For dedicated growth stock investors, identifying superior growth companies is the first part of successful investing. The second part is figuring out an appropriate price to pay for those top-notch growth stories.
The dot-com bust taught us that the sky is not the limit when it comes to paying for growth companies. Consider Cisco, which today trades at about $20. Cisco at $80 a share in March 2000 was not a bargain, even though the stock had been rising for several years, multiplying in value eight times between 1997 and the height of that bull market.
By 2002, Cisco hit a five-year low of less than $10. Obviously, those who purchased the stock in early 2000 and held all the way down lost a lot of money.
What did they do wrong? How can you tell when Cisco, or any other company, is a good value?
The first piece of the valuation puzzle is past growth rates. For a company to get your attention it needs a consistent record of growth in earnings and sales during at least the past five years—10 years is even better.
Don't bother with a company that grows in fits and starts or that has just come to market. There are too many strong growth companies in the marketplace to invest your hard-earned cash in, so why settle for anything less than the best?
Although past performance is not a guarantee of future results, strong companies with superior management are more likely to deliver more of the same in the future than their weaker competitors.
Think about how a company could further its growth. Will it introduce new products? Is it planning to acquire complementary businesses? Can it penetrate new markets or muscle market share off its competitors?
Is the company likely to grow at the same pace in the future as it has in the past? High-growth companies eventually must slow down as they grow larger, so you can't expect spectacular, double-digit growth rates to persist forever.
Analyze a company's past sales and earnings growth rates. Perhaps they won't continue at such a high rate in the future, but they probably will be higher than their competitors and not too far below what they have been in the past.
Companies of different sizes grow at different growth rates. Small- and medium-sized companies tend to grow faster than 12% to 15%, sometimes even more than 20% a year. Larger companies with more mature businesses tend to grow more slowly, in the range of 8% to 12%.
You can cross-check your estimates with other sources. Independent investment analyst firms such as Value Line follow thousands of companies, and their analyses are available in most public libraries as well as online.
Keep in mind that analysts, whether employed by an independent provider or a brokerage firm, tend to be optimistic. Also remember that sales fuel earnings, and that a company can't continue to grow earnings faster than sales indefinitely. So it's wise to keep your earnings estimates in line with your sales estimates.
We looked at price to earnings (P/E) ratios earlier. Many consistent growth companies exhibit a consistent range of P/E ratios over a number of years. This range is known as a company's "signature P/E."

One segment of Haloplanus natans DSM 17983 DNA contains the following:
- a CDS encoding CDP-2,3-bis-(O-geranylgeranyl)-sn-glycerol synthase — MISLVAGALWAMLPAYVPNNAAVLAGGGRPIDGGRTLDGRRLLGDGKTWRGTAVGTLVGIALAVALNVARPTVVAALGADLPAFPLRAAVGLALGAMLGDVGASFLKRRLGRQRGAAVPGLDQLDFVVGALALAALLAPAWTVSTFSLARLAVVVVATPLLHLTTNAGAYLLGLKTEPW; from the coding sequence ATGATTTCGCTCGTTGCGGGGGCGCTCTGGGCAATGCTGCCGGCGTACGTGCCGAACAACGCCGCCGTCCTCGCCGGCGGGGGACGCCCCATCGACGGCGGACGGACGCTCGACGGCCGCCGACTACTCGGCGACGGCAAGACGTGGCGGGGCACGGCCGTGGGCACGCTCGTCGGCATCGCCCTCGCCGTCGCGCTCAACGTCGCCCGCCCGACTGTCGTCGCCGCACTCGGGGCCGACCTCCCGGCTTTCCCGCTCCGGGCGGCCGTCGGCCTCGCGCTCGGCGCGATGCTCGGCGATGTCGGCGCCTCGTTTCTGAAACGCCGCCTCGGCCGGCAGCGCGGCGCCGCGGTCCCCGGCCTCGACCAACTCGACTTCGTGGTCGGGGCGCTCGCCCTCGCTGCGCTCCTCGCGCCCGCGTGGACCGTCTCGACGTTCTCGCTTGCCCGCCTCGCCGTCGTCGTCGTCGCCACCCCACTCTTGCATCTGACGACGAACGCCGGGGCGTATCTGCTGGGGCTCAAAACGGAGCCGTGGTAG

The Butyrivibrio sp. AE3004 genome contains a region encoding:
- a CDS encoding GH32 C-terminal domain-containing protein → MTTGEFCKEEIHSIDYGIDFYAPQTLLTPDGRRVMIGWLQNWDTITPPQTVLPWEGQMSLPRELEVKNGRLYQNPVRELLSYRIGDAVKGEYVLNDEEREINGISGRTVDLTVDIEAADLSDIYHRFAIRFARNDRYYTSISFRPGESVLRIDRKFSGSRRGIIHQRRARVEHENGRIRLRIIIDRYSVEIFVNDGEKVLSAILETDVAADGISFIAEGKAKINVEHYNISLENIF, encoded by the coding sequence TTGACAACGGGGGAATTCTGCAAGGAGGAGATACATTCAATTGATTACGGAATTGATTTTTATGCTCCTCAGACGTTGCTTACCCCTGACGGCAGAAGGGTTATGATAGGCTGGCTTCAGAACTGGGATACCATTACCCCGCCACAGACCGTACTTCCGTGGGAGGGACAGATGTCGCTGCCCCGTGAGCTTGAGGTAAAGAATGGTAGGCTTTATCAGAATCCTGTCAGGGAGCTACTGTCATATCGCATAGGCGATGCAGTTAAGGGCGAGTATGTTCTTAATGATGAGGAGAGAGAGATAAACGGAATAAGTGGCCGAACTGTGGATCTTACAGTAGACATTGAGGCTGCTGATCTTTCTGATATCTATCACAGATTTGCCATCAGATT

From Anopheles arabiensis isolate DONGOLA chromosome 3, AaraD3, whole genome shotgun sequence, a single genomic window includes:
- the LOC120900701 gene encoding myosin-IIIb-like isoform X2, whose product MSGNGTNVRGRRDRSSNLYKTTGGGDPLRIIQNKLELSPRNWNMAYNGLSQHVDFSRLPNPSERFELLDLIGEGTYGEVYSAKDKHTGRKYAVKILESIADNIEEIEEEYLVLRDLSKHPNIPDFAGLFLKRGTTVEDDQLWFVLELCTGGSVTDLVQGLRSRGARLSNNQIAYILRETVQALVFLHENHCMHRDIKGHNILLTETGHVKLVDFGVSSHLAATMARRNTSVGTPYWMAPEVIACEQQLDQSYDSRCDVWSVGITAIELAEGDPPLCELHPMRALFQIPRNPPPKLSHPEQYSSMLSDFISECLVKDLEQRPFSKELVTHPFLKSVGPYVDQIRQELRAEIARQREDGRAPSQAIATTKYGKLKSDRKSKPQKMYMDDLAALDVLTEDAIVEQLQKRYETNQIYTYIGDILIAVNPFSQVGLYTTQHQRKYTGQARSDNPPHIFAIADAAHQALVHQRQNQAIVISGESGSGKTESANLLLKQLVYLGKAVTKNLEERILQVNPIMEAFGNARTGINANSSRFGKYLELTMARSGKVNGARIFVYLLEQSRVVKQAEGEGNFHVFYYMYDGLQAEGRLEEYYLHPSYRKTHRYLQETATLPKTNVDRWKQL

You can find that range by averaging P/Es over a number of years. It's ideal to include 10 years of high and low P/E ratios in your calculations to arrive at average or signature high and low P/Es.
If some high P/Es are distorted by an unusual event, such as the dot-com bubble, it is wise to exclude them. Remember our example of Cisco—it's not likely that even the best growth story could sustain an average high P/E in excess of 100 or even in excess of 30.
So how do you get from growth rates to P/Es to figuring out a price you should pay for a stock?
It's not that hard. Here's an example: Say that ABC Company is an attractive growth company. During the past 10 years, sales have increased at an average rate of 24% a year, while earnings have gone up at an average rate of 25%.
Knowing that it is unlikely that a company can sustain such growth over the long term, we'll project that ABC Company will grow its sales and earnings at 15% over the next five years.
With current earnings at $1.52 a year, that means we're estimating that ABC Company will earn $3.10 five years from now. You obtain that figure by multiplying each year of earnings per share (EPS) by 15% to get the next year's figure.
Now we bring in the P/E ratios. Fortunately, ABC Company's past P/E ratios aren't out of line for a strong growth company. The average high P/E ratio is 28 and the average low P/E ratio is 16.
By multiplying the estimated high EPS ($3.10) by the average high P/E (28) we get an estimated future high price of $86.80. This is the highest price that we think ABC Company will sell for during the next five years.
By multiplying the company's current EPS ($1.77)—which, because this is a growth company, is the lowest we think EPS will be during the next five years—by the estimated low P/E (16), we get the estimated low price of $28.32. This is the lowest price we think ABC Company will sell for during the next five years.
So we have a price range of $28.32 on the low side to $86.80 on the high side. We now can divide this range into three zones. Starting with the low price, the first 25% is the buy zone and where we hope the stock's current price is. The middle 50% is the hold or maybe zone. The upper 25% is the sell zone.
Thus, in this example, there's a difference of $58.48 between the low and high potential prices. Twenty-five percent of $58.48 is $14.62. If we add $14.62 to the low price of $28.32, we come up with a buy zone that extends to $42.94. So if we pay no more than $42.94 a share for this stock, we project that we can double our money in this company during the next five years.
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